Mona Okroy-Hellweg
Senior Manager Marketing and Communications
IVAM Microtechnology Network
May. 25, 2023
Mona Okroy-Hellweg
Senior Manager Marketing and Communications
IVAM Microtechnology Network

Microtechnology is paving the way to a smart world

At the IVAM Hightech Summit 2023 "Microtechnologies for a Smart World", a total of nine sessions, two workshops and a keynote presentation addressed technological innovations that make the world smarter. The conference event with networking meeting brought together leading experts from the high-tech industries in Bochum on May 3 and 4, 2023.

On the way to a smart future

 Keynote presentation "The Future is Smart" from Prof. Dr. Harald Kuhn, Fraunhofer Institute for Electronic Nano Systems ENAS and Chairman of the IVAM Advisory Board. Source: IVAM

In his keynote presentation "The Future is Smart" Prof. Dr. Harald Kuhn from Fraunhofer Institute for Electronic Nano Systems ENAS and Chairman of the IVAM Advisory Board explained that the path to the smart world depends on many factors that no one can predict with complete accuracy. In addition to technology, the expertise of people and common sense are needed to drive digitization forward in the long term. 

Smart systems are everywhere - and they need components

The crises of recent years, such as the Corona pandemic and geo-political crises, have shown that solutions are needed to prevent global supply chain problems and make the economy more resilient. The European Chips Act (ECA) is a European Union initiative aimed at countering supply problems for semiconductors. The aim is to strengthen semiconductor production and supply in Europe and reduce dependence on imports. Prof Kuhn sees the initiative as a great opportunity for the EU. 

Smart Home - Your home is becoming a smart assistant

The content of the session on smart home was prepared together with the iHomeLab Think Tank and Research Centre for Building Intelligence.

Smart home technologies can be divided into home applications for

  • improved living,
  • energy management,
  • care & health applications.

With regard to smart home applications and devices overarching protocols are important to create unified smart home systems. "Matter" is a communication standard for smart home devices that was developed to improve interoperability between different smart home platforms and devices. Previously, Matter was also referred to as "Project CHIP" (Connected Home over IP). Matter is based on an IP-based network protocol and is designed to allow smart home devices from different manufacturers to communicate with each other, regardless of the platform or transmission protocol used.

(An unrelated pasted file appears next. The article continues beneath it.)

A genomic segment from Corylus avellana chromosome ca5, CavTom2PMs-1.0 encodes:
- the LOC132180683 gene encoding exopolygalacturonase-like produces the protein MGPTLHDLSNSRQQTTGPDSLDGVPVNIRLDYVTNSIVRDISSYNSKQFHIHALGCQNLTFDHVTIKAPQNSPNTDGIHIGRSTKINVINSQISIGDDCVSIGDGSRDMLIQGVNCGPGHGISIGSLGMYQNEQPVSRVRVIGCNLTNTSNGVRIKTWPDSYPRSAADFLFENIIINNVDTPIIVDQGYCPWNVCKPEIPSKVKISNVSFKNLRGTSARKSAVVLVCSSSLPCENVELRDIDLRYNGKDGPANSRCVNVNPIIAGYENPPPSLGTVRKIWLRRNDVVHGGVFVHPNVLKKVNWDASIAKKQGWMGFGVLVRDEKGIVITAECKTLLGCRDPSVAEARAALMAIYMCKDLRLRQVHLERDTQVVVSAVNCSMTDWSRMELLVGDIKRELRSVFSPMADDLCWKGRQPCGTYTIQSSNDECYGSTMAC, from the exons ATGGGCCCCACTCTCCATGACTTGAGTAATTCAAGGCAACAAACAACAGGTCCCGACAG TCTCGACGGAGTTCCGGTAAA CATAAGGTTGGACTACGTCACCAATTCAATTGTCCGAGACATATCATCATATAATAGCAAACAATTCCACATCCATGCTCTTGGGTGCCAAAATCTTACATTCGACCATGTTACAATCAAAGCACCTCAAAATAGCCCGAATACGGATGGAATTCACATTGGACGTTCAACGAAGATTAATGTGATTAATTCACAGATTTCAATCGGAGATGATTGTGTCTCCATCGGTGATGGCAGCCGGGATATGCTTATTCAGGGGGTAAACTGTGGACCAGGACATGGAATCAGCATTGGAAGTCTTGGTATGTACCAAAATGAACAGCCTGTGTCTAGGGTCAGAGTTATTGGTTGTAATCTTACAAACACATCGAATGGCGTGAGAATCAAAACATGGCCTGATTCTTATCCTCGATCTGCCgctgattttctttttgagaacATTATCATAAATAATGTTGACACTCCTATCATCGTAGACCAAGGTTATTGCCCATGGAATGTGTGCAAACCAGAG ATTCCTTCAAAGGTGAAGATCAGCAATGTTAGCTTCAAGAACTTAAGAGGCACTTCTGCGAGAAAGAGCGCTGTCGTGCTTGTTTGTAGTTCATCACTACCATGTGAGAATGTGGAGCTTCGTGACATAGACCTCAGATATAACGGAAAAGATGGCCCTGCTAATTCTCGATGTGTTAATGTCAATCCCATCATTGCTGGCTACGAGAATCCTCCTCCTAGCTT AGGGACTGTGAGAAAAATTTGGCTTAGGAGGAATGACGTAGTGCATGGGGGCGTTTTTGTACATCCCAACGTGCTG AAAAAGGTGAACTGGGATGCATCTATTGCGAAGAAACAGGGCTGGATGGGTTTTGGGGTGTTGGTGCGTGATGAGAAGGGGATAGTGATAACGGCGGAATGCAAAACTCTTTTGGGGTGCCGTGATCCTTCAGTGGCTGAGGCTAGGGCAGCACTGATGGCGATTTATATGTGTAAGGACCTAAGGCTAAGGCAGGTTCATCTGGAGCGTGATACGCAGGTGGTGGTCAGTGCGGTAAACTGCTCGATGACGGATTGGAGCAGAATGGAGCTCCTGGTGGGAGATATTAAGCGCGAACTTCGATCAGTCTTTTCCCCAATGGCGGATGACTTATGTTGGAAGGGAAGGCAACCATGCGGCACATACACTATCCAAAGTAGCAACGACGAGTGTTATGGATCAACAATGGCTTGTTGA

The purpose is to overcome fragmentation in the smart home space, where different manufacturers like Apple, Amazon, Google etc. have previously used their own proprietary standards and protocols. Matter is intended to allow consumers to seamlessly integrate devices from different manufacturers into their smart home and manage them through a common platform.

The aim is that smart home devices such as thermostats, light switches, door locks, cameras and other networked devices can communicate with each other and work together with a central control unit or smart home platform.

Smart City - Enhancing the quality of life for citizens and reduce the environmental footprint

Population is growing and cities are getting bigger. Thus the concept of a smart city is to use modern technologies and digital innovations to improve life in urban areas and make it more efficient. A smart city strives to improve the quality of life for citizens, use resources sustainably, reduce environmental impact, and increase the efficiency of services and infrastructure.

In a smart city, various aspects of urban life are interconnected, including transportation systems, energy supply, communication networks, building automation, waste management, public safety, health services, and more. Through the use of sensors, data analytics, artificial intelligence and the Internet of Things (IoT), data is collected and analyzed to make informed decisions and optimize urban processes.

One important aspect is to keep in mind to involve older people into the transformation processes, to take them along and not to exclude them technologically.